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Published: 2020-04-29 14:22 | Updated: 2020-04-29 16:15

Adapting cancer care to COVID-19 pandemic

Comprehensively adapting cancer care and clinical cancer research to the COVID-19 pandemic is a necessity, researchers and doctors at Karolinska Institutet and Karolinska University Hospital write in a paper published in the journal Nature Medicine. In it, seven top European cancer centres propose adaptations to protect patients.

“Cancer patients are particularly vulnerable to complications if they get infected by the new coronavirus,” says Jonas Bergh, chair of Cancer Research KI, professor at the Department of Oncology-Pathology at Karolinska Institutet and consultant at Karolinska University Hospital. “We must therefore protect them from the virus without compromising continuity of care.”

The article has been written by representatives of the seven centres that make up Cancer Core Europe, which together conduct extensive clinical research and treat 70,000 new cancer patients a year. The centres in Milan, Barcelona, Cambridge, Paris, Amsterdam and Heidelberg are, like Karolinska Institutet, facing very difficult challenges imposed by the pandemic.

Several changes made

“Our aim is to quickly communicate our experiences from the first months of the pandemic and give general advice and guidelines to other cancer clinics,” says Ingemar Ernberg, chair of Karolinska Institutet’s Personalised Cancer Medicine (PCM) programme and professor at the Department of Microbiology, Tumor and Cell Biology, Karolinska Institutet. “We’re in an earlier essentially unknown medical and ethical reality, which means that caregivers have to muster all their knowhow and experience to make vital clinical decisions.”

Treatments have had to be postponed or modified to protect the patients’ immune systems and many more patient follow-ups are performed remotely. Some clinical research studies have been rescheduled or even put on hold if they are judged to expose patients to extra risk.

“We and other cancer centres around the world will continue to compile and report new data on the impact that the pandemic is having on cancer care to provide a solid foundation for future choices and decisions,” says Luigi De Petris, oncologist at the Cancer Theme, Karolinska University Hospital and researcher at the Department of Oncology-Pathology, Karolinska Institutet. “This will be a dynamic and swift process in which we hope that our combined experiences will come to benefit others.”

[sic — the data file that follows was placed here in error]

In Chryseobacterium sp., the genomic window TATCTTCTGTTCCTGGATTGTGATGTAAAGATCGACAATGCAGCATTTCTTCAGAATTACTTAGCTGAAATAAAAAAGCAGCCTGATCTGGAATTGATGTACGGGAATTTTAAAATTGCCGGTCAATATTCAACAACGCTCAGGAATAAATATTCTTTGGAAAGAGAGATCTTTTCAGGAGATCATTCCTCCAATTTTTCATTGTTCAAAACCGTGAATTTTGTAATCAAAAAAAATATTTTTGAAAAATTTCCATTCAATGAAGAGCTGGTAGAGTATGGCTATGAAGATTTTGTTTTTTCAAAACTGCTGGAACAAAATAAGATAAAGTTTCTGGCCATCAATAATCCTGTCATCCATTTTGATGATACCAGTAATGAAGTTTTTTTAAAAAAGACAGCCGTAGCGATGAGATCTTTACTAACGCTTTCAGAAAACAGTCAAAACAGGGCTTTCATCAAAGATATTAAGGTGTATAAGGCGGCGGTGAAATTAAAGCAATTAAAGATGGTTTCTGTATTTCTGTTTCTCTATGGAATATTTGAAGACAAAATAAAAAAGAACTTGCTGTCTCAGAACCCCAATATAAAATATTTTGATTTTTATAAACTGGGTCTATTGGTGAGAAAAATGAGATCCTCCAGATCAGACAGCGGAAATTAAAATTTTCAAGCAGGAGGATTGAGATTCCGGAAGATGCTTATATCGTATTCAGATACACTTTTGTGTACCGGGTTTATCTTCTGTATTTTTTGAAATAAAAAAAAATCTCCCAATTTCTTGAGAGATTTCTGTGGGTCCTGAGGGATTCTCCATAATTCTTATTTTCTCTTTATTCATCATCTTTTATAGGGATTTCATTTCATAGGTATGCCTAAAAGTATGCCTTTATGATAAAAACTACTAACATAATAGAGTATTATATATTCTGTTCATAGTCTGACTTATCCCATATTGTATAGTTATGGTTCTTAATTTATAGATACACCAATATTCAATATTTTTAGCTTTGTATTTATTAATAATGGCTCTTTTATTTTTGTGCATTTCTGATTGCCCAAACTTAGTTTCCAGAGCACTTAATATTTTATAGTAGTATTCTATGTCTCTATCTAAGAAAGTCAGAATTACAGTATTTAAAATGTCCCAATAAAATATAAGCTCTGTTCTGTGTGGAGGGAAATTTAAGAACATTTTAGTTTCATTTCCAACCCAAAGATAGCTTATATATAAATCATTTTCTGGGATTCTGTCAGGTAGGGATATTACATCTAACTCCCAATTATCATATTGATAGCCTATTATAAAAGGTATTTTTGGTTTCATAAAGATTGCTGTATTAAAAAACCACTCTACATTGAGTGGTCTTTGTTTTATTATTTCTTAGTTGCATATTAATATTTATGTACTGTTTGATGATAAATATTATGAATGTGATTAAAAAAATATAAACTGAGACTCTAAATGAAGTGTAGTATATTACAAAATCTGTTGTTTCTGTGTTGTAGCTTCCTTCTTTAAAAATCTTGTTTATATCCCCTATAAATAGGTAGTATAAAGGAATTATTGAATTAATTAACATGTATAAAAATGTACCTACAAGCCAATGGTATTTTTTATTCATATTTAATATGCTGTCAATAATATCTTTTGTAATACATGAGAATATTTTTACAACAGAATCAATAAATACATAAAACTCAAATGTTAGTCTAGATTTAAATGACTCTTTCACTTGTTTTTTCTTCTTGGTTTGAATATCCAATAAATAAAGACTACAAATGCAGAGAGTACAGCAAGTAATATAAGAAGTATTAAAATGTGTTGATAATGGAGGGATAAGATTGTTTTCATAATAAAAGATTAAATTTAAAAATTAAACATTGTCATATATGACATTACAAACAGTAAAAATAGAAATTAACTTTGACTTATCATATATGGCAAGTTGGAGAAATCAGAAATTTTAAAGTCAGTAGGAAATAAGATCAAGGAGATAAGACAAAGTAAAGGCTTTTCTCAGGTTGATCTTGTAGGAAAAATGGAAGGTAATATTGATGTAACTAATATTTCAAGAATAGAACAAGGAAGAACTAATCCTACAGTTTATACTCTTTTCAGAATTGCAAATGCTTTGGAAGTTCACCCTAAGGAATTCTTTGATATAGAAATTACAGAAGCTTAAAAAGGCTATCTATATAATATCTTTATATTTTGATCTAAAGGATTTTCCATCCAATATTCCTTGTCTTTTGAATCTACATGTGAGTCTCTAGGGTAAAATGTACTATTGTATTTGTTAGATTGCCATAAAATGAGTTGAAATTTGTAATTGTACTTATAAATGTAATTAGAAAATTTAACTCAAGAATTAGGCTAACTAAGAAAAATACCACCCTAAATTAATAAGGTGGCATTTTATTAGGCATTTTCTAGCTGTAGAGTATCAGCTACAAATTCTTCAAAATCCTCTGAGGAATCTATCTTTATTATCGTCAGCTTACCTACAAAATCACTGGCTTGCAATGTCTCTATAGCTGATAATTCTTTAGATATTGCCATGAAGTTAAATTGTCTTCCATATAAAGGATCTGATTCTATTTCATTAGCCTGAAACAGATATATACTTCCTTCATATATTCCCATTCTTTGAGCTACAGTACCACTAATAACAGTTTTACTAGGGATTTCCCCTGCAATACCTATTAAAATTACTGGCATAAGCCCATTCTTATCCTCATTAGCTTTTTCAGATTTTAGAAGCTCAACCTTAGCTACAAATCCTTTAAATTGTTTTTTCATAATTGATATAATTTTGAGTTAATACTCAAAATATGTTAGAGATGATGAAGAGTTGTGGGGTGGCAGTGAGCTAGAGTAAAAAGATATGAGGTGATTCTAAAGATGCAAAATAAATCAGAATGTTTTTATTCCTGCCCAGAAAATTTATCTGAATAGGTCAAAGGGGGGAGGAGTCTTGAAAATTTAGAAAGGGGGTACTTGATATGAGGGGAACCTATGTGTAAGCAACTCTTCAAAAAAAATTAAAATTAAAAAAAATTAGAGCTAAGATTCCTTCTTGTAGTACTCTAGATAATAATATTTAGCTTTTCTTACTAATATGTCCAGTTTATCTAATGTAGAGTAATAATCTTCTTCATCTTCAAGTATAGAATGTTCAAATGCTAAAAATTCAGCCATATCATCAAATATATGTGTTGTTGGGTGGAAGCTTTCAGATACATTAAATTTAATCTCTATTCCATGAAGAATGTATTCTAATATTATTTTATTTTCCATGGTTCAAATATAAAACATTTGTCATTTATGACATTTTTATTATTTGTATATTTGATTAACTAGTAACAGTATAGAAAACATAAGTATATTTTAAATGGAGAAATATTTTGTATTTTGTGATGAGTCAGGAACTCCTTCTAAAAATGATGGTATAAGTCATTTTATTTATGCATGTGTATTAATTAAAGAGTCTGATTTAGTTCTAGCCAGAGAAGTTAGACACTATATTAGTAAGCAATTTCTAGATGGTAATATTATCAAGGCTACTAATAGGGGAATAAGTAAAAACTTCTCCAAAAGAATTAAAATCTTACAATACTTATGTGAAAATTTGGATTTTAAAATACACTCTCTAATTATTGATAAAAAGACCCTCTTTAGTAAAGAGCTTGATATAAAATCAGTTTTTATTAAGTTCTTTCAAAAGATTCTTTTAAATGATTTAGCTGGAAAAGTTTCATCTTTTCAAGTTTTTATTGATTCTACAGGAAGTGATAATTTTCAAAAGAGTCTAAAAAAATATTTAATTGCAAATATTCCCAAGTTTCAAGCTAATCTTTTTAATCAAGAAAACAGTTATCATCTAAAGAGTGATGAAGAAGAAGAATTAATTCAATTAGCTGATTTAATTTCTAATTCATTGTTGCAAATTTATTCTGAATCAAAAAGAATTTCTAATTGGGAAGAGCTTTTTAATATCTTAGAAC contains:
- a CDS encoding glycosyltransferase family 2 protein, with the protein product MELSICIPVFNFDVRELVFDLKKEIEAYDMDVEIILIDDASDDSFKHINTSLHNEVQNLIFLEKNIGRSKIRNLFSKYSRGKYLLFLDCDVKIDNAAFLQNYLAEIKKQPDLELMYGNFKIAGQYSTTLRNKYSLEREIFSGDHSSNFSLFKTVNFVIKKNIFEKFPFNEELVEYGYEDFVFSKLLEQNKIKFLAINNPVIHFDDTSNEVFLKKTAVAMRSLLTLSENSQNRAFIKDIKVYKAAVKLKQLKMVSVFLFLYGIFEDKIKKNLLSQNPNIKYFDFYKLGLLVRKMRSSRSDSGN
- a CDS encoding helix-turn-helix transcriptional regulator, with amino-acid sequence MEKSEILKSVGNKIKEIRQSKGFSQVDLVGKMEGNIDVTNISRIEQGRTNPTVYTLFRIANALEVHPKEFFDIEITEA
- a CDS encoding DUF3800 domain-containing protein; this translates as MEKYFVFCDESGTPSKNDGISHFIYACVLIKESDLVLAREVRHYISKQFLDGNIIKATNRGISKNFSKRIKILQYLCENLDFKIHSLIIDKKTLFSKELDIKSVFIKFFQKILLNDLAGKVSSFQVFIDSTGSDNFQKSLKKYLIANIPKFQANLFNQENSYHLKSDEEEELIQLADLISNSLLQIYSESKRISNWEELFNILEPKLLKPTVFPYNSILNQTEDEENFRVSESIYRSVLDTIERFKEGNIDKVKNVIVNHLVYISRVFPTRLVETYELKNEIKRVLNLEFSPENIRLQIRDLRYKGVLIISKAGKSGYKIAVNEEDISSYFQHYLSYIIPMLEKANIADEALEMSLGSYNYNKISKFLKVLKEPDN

Suggested adaptions

The article gives examples of what needs to be considered and possibly changed in order to create continuity in cancer care during the pandemic:

  • Adaptation of clinical activities to keep centres infection-free, of treatment regimens, and of treatment protocols for safety reasons
  • High ambitions for patient information and psychosocial care
  • Make sure that the maximum possible number of qualified caregivers can continue to work, through aggressive and quick COVID-19-testing
  • Take into consideration opportunities for alternative therapies, such as radiotherapy and/or systemic therapies, delaying elective surgery and expediting treatment when there is the ability and capacity to do so
  • Greater regional and national collaboration to collectively share the burden of care for patients with cancer

The research was part-financed with a grant from the Cancer Research Funds of Radiumhemmet.

Publication

“Caring for patients with cancer in the COVID-19 era”. Joris van de Haar, Louisa R. Hoes, Charlotte E. Coles, Kenneth Seamon, Stefan Fröhling, Dirk Jäger, Franco Valenza, Filippo de Braud, Luigi De Petris, Jonas Bergh, Ingemar Ernberg, Benjamin Besse, Fabrice Barlesi, Elena Garralda, Alejandro Piris-Giménez, Michael Baumann, Giovanni Apolone, Jean Charles Soria, Josep Tabernero , Carlos Caldas , Emile E. Voest. Nature Medicine, online 16 April 2020, doi: 10.1038/s41591-020-0874-8.